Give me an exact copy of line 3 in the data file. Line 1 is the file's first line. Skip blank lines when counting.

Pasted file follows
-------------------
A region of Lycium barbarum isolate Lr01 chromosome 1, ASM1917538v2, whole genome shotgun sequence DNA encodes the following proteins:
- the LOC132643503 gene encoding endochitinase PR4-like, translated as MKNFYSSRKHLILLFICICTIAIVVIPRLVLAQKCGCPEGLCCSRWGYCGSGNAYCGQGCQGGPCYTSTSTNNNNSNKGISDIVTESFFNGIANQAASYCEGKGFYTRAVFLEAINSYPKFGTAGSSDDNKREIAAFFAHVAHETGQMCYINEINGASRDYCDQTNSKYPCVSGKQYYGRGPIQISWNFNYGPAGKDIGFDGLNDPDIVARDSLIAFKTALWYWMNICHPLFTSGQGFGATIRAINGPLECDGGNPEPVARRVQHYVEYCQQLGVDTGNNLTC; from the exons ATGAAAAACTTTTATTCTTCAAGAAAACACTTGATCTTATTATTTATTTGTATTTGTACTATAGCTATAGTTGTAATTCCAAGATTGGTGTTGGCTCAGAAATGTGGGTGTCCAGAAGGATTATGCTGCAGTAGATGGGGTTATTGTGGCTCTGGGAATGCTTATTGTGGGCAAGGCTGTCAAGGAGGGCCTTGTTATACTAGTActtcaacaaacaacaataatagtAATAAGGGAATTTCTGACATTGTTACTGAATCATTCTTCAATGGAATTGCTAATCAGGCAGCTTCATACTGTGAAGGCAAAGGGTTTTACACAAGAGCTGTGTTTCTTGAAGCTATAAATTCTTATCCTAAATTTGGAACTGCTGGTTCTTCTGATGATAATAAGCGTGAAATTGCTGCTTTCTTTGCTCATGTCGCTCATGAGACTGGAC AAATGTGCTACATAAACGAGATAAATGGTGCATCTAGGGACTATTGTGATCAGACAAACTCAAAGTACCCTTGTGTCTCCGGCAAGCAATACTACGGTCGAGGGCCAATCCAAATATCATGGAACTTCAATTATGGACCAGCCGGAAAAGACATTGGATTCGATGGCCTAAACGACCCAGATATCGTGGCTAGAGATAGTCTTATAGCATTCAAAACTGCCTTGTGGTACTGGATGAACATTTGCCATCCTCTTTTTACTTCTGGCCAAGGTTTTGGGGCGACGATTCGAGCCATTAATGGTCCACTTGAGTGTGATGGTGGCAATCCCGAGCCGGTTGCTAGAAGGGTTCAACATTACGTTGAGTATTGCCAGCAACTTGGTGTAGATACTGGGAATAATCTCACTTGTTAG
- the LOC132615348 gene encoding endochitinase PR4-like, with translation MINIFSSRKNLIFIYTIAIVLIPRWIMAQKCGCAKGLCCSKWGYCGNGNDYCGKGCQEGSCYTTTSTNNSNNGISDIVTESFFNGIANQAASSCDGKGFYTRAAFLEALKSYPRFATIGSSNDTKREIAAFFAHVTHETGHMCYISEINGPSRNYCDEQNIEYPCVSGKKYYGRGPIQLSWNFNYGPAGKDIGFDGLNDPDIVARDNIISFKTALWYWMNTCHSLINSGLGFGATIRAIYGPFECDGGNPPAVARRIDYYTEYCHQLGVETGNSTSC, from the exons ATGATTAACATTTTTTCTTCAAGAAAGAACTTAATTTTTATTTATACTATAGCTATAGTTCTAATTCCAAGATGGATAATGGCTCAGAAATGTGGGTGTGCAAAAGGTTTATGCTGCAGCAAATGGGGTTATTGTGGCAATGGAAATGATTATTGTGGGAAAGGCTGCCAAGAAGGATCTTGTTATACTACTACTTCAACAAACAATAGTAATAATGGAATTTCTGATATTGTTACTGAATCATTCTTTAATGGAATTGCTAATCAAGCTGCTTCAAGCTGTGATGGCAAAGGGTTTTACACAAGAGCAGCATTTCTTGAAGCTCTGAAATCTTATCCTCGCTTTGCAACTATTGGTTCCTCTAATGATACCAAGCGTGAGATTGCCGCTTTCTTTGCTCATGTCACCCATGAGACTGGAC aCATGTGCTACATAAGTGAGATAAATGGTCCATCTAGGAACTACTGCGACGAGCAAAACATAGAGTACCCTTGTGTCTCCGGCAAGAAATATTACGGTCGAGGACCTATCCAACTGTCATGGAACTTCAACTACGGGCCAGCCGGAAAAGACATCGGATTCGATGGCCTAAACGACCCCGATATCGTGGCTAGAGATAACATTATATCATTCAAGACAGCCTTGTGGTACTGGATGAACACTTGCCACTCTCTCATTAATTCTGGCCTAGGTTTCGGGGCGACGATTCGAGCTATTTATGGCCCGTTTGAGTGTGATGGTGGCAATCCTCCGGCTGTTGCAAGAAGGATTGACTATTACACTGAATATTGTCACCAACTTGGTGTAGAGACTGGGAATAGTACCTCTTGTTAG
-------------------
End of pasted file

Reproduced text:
- the LOC132615348 gene encoding endochitinase PR4-like, with translation MINIFSSRKNLIFIYTIAIVLIPRWIMAQKCGCAKGLCCSKWGYCGNGNDYCGKGCQEGSCYTTTSTNNSNNGISDIVTESFFNGIANQAASSCDGKGFYTRAAFLEALKSYPRFATIGSSNDTKREIAAFFAHVTHETGHMCYISEINGPSRNYCDEQNIEYPCVSGKKYYGRGPIQLSWNFNYGPAGKDIGFDGLNDPDIVARDNIISFKTALWYWMNTCHSLINSGLGFGATIRAIYGPFECDGGNPPAVARRIDYYTEYCHQLGVETGNSTSC, from the exons ATGATTAACATTTTTTCTTCAAGAAAGAACTTAATTTTTATTTATACTATAGCTATAGTTCTAATTCCAAGATGGATAATGGCTCAGAAATGTGGGTGTGCAAAAGGTTTATGCTGCAGCAAATGGGGTTATTGTGGCAATGGAAATGATTATTGTGGGAAAGGCTGCCAAGAAGGATCTTGTTATACTACTACTTCAACAAACAATAGTAATAATGGAATTTCTGATATTGTTACTGAATCATTCTTTAATGGAATTGCTAATCAAGCTGCTTCAAGCTGTGATGGCAAAGGGTTTTACACAAGAGCAGCATTTCTTGAAGCTCTGAAATCTTATCCTCGCTTTGCAACTATTGGTTCCTCTAATGATACCAAGCGTGAGATTGCCGCTTTCTTTGCTCATGTCACCCATGAGACTGGAC aCATGTGCTACATAAGTGAGATAAATGGTCCATCTAGGAACTACTGCGACGAGCAAAACATAGAGTACCCTTGTGTCTCCGGCAAGAAATATTACGGTCGAGGACCTATCCAACTGTCATGGAACTTCAACTACGGGCCAGCCGGAAAAGACATCGGATTCGATGGCCTAAACGACCCCGATATCGTGGCTAGAGATAACATTATATCATTCAAGACAGCCTTGTGGTACTGGATGAACACTTGCCACTCTCTCATTAATTCTGGCCTAGGTTTCGGGGCGACGATTCGAGCTATTTATGGCCCGTTTGAGTGTGATGGTGGCAATCCTCCGGCTGTTGCAAGAAGGATTGACTATTACACTGAATATTGTCACCAACTTGGTGTAGAGACTGGGAATAGTACCTCTTGTTAG